Now some might kick and scream because technically you could generate a NDR if someone sends a message to the user during these 45 seconds using a cached address in Outlook. If that is the case, which it probably is, you could prevent the NDRs by adding the legacyExchangeDN attribute as an X.500 address for the user account.

To do this create a Custom Address for the user and enter the legacyExchangeDN as the address with the address type being X500

Once you’ve changed the temporary AD account's legacyExchangeDN to something other than the original and added the legacyExchangeDN back to the user you can remove the X500 address.

Friday, February 27, 2009

Email Exchange 2007 Mailbox Counts using Google Charts

Since Glen Scales ( posted some great information about getting powershell scripts to talk to the Google Charts API, I decided I would give it a try by rewriting one of our existing powershell scripts that provides a report on the Exchange mailbox counts by database.

The original script just walks through each Exchange database, get the total mailbox count using a simple forearch loop before converting (ConvertTo-HTML) and exporting (Out-File) it all to a HTML document on the local hard drive. Then it grabs the HTML document off the drive and emails it out as an HTML email to a distribution list.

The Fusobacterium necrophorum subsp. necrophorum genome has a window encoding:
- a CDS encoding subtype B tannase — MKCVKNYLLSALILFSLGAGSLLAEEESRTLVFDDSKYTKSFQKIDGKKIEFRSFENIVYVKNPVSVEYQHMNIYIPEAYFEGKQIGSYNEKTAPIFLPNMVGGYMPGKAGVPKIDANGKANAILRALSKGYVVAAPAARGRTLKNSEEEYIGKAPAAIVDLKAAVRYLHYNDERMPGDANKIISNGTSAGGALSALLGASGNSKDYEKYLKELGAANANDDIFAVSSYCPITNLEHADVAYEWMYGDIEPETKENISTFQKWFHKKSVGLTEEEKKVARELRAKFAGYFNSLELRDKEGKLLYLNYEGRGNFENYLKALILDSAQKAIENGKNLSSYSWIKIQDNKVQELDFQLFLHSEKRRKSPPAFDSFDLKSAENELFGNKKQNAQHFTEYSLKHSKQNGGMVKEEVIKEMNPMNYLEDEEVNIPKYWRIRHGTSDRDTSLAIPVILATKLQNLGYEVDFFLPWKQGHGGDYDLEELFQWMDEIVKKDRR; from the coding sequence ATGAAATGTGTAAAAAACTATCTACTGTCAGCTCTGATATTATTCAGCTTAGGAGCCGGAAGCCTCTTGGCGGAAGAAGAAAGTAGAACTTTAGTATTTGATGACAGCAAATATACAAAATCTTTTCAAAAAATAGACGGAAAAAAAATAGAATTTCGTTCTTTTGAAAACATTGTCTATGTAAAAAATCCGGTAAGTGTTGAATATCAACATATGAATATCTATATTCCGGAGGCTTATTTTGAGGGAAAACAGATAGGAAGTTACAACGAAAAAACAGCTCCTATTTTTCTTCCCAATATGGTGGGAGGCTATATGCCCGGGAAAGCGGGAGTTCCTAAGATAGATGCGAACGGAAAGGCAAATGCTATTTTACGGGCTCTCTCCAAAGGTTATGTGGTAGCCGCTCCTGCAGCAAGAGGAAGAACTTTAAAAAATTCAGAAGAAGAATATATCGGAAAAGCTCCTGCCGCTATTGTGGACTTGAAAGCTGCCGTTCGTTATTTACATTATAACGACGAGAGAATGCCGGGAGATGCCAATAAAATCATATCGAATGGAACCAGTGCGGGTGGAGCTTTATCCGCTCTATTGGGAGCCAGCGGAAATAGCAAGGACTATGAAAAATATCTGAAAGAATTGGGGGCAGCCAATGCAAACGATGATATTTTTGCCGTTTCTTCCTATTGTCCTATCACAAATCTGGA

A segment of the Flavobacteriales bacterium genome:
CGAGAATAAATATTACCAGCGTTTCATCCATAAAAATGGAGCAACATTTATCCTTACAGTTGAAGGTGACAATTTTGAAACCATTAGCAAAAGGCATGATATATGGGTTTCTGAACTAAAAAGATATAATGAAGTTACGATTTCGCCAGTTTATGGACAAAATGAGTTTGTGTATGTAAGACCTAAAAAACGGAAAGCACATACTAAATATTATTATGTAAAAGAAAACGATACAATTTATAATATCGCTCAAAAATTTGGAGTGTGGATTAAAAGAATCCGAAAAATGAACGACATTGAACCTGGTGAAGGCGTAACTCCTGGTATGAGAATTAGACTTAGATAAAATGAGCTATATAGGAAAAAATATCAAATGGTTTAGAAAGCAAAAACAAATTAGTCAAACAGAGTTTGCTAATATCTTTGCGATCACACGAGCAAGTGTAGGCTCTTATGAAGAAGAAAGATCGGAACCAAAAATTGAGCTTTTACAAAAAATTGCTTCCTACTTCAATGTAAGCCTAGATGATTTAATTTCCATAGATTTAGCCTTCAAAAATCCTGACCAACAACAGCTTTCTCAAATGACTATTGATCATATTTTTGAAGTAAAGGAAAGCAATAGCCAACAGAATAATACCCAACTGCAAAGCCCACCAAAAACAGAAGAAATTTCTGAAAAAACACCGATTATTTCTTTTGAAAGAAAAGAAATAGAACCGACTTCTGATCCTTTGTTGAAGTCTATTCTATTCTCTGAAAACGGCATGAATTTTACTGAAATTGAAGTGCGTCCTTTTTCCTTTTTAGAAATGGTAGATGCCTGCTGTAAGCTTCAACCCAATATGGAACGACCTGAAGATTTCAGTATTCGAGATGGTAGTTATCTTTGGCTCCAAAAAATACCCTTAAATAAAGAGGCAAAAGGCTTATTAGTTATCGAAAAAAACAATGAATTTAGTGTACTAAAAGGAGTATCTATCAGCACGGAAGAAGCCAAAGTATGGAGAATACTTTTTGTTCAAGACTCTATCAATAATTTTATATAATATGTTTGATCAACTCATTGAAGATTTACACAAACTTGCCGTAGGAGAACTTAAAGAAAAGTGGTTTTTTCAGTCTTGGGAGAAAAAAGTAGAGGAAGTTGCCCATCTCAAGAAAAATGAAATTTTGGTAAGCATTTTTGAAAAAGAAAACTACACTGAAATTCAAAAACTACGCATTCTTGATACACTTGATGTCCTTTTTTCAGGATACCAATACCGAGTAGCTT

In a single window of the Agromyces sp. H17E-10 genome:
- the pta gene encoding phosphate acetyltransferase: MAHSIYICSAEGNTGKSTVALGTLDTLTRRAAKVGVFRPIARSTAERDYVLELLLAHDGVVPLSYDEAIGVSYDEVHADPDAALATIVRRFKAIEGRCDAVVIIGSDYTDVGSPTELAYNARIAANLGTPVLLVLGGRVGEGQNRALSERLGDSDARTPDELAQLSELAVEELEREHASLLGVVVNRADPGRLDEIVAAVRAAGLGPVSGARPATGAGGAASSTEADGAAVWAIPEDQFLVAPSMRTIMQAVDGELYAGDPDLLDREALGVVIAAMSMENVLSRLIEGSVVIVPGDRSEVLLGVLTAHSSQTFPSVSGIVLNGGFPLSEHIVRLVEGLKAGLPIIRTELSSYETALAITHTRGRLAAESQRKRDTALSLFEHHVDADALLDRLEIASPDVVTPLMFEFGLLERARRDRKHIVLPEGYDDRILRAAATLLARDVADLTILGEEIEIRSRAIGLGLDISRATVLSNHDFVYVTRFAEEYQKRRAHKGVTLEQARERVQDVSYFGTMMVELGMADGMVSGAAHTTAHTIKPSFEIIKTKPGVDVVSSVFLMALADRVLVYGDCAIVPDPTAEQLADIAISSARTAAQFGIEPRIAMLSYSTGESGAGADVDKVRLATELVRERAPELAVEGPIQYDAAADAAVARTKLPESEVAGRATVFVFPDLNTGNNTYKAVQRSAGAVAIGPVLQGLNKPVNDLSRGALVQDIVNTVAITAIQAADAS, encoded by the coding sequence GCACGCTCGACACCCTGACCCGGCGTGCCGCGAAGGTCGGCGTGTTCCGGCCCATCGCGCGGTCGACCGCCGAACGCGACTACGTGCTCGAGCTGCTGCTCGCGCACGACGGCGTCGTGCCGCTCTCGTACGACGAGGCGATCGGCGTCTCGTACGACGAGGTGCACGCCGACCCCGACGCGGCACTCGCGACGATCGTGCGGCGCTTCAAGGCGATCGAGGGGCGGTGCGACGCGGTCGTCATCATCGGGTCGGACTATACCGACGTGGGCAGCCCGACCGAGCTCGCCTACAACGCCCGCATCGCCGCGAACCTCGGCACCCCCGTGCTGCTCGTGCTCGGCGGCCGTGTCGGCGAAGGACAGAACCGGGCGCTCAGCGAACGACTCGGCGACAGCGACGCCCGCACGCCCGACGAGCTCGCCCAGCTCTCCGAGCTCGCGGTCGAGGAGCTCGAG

After quick re-write of the loop that actually returns the mailbox counts, I started to attack working with the Google Charts API. It was surprisingly easy to get the url formatted, stick it into a HTML email (img src)and send it off.

Problem was the email would basically lock up your email client every time you opened it because (in our environment) there were so many charts it needed to download from the internet each time you opened the message.

So opted to actually submit the data to the Google Charts API in the script and then have the script download the results (.PNG Images) to a temporary folder on the hard drive.


Once I had them all downloaded I simply looped through the directory for the images and sent them as embedded images in the email. This worked as expected but the email was now around 500K; which seemed a bit much for a simple daily report.

After some digging on my favorite sites I finally figured out how to convert the .png images to .gif images.


This dramatically reduced the size (and quality) of the charts which cut the size of the email down to something more comforting.

I should have stopped there but I knew there had to be a better way to handle the images rather than downloading them all to a drive, converting them and then finally embedding the converted ones. After a bit more digging enter System.IO.MemoryStrem

$bImage = $Client.DownloadData($url)
$MS = New-Object System.IO.MemoryStream(,$bImage)
$Image = [Drawing.Image]::FromStream($MS)
$Image.Save($File, [System.Drawing.Imaging.ImageFormat]::Gif)

As always, I know there are probably some tweaks left to be made but if you'd like to Download the File you can.

Tuesday, January 27, 2009

List Exchange Distribution List Members Recursively

Based on the powershell script I found by Hugo Peters; this script not only returns mailboxes but contacts too. I also added the ability to display the name of any Dynamic Distribution Lists that are members but haven't been able to get it to parse through each one of those yet.

Download File

To run the script you will need to specify the Distribution List or Lists you want to extract in a csv file.

Remove Invalid Characters from Exchange Aliases

Everytime a powershell command is run against Exchange you may receive warning such as this: